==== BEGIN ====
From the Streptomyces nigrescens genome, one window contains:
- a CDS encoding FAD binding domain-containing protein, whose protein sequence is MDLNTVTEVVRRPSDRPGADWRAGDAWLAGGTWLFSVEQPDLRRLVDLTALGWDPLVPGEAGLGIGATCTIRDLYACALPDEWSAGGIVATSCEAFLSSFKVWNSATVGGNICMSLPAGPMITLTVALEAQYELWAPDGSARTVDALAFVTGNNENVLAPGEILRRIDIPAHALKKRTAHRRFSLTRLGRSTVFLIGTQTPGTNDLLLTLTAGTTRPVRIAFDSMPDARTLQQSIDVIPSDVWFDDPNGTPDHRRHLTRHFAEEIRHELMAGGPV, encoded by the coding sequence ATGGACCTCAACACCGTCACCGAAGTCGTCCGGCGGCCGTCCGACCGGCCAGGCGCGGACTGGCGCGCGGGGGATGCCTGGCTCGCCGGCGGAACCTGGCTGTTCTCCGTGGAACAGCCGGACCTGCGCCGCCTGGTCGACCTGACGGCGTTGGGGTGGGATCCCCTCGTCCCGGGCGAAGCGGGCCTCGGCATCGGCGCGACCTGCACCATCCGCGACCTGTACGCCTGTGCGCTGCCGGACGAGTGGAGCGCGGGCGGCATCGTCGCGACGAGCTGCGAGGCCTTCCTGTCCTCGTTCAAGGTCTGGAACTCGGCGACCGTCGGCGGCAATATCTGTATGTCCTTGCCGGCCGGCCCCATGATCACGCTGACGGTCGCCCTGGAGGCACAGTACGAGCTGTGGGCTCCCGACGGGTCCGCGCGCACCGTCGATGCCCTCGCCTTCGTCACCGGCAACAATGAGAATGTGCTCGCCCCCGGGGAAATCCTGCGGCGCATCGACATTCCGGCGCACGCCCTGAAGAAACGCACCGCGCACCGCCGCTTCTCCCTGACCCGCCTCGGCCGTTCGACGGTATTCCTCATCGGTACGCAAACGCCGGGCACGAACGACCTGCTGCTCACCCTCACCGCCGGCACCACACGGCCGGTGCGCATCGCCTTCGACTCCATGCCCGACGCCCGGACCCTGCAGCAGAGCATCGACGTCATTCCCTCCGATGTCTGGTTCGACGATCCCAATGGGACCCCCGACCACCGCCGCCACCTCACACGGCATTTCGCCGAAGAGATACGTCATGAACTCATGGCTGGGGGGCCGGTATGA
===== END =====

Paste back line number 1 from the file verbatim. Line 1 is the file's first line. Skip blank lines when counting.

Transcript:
From the Streptomyces nigrescens genome, one window contains: